Purpose: Although prognostic factors of colorectal cancer have been studied, factors associated with liver metastasis have not been fully investigated. The aim of this study was to clarify the histopathologic characteristics of colorectal cancer with liver metastasis.
Methods: We performed a retrospective histopathologic study on 335 patients who underwent resection of colorectal cancer during 15 years. Histopathologic parameters of tumors with liver metastasis were compared with those without liver metastasis.
Results: Forty-one patients (12 percent) had simultaneous liver metastasis. Tumors having liver metastasis, when compared with those not having liver metastasis, were characterized by high frequency of tumor size more than 6 cm (51 vs. 28 percent; P < 0.01), presence of serosal invasion (98 vs. 66 percent; P < 0.01), lymphatic invasion (34 vs. 15 percent; P < 0.01), venous invasion (24 vs. 3 percent; P < 0.01), and lymph node metastasis (85 vs. 39 percent; P < 0.01). Multivariate analysis showed that factors independently associated with liver metastasis were serosal invasion, venous invasion, and lymph node metastasis. Accuracy in the diagnosis of liver metastasis was highest for venous invasion (88 percent) and lowest for serosal invasion (41 percent). Among 98 patients with both serosal invasion and lymph node metastasis, tumors with and without liver metastasis were different in frequency of venous invasion (26 vs. 6 percent; P < 0.01) and extracolic lymph node metastasis (68 vs. 47 percent; P < 0.05).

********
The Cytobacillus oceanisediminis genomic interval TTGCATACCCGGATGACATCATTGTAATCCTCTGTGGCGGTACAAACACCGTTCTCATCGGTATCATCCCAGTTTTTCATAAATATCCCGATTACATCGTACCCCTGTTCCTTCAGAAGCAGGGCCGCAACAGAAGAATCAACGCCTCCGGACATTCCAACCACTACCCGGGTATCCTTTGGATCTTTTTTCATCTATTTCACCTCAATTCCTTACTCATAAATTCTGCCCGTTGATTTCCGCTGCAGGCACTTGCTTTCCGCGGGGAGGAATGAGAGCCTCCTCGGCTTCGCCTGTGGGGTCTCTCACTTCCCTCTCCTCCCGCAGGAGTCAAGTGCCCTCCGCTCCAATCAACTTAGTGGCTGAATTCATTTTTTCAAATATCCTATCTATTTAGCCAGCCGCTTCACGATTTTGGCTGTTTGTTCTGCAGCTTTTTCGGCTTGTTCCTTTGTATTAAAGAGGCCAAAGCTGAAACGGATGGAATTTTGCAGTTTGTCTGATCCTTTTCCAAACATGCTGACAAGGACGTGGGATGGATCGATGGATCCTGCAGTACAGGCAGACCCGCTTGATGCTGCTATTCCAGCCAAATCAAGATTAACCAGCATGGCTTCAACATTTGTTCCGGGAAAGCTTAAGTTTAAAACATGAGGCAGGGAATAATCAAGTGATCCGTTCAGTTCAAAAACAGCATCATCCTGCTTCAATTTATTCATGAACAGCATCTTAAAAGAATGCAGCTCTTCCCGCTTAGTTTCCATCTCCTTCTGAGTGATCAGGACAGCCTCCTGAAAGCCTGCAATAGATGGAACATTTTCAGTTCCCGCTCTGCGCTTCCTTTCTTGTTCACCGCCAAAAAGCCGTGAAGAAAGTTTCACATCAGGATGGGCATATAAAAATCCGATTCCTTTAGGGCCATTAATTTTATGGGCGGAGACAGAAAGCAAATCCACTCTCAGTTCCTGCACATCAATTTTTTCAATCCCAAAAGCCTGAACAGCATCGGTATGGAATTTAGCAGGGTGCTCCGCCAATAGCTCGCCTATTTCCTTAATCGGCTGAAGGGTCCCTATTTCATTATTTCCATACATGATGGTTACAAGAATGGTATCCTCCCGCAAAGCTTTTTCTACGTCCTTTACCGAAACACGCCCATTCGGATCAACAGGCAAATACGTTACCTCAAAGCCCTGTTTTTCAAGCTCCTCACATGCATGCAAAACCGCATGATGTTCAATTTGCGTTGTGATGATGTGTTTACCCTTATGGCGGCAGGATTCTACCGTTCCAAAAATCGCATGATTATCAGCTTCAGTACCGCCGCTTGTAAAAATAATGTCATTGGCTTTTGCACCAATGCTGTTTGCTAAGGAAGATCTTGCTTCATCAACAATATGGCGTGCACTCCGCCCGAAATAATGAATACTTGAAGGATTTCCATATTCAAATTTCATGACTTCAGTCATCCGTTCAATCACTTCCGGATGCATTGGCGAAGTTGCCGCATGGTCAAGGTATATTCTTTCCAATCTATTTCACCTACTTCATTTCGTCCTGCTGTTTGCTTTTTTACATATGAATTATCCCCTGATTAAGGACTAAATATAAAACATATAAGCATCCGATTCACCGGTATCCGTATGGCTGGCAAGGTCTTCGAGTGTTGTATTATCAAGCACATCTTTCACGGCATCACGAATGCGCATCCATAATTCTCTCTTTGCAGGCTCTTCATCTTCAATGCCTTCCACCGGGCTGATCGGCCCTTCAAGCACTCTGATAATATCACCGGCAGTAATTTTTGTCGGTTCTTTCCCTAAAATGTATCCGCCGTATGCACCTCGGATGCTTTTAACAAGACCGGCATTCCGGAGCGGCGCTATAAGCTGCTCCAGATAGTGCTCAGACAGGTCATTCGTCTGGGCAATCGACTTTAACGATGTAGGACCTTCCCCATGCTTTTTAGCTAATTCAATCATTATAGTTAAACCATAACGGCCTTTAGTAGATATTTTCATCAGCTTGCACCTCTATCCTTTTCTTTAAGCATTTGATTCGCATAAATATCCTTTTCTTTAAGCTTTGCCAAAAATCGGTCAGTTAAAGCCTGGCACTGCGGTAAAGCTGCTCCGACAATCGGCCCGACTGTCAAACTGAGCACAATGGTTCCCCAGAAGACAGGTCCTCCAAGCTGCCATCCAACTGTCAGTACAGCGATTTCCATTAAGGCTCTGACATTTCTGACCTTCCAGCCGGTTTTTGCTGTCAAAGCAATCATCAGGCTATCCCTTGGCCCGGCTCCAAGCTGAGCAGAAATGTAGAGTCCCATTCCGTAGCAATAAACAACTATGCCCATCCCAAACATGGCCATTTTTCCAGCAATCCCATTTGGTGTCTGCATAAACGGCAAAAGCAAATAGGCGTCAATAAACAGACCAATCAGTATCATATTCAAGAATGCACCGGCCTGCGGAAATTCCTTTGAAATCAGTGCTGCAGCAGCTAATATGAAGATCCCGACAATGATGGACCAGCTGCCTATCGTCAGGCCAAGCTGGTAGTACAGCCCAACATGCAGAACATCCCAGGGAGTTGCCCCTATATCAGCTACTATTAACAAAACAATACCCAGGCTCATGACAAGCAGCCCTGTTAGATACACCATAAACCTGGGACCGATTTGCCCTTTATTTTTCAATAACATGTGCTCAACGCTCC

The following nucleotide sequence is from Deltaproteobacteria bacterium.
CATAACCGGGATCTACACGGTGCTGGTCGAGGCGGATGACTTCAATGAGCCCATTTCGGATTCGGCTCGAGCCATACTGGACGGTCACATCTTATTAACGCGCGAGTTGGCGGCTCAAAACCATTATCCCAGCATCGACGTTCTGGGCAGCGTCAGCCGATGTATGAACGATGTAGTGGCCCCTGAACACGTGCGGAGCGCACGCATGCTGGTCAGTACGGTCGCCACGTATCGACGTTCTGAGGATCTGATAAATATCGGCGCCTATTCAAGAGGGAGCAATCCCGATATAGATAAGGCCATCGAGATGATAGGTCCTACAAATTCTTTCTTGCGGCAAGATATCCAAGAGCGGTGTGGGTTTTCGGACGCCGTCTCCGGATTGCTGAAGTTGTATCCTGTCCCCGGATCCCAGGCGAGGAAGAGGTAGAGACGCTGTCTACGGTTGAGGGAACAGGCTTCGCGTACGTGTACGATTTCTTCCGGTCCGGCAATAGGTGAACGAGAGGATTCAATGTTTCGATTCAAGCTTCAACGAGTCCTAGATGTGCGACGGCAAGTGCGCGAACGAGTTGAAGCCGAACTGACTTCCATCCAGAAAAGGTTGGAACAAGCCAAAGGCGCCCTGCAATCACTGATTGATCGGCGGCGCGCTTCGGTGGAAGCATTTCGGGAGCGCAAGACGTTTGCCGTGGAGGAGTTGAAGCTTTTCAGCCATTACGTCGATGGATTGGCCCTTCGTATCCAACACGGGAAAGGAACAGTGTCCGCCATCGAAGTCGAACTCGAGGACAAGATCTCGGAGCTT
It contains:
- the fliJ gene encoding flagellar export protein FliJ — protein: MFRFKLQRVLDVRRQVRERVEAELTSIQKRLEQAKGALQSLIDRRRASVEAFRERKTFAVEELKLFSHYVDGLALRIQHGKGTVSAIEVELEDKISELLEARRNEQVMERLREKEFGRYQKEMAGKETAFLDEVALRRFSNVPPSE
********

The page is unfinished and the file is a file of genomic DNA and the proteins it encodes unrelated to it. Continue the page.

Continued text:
Conclusion: In colorectal cancer important factors associated with liver metastasis were serosal invasion, venous invasion, and lymph node metastasis. Significant determinants for liver metastasis from colorectal cancer were venous invasion and extracolic lymph node metastasis.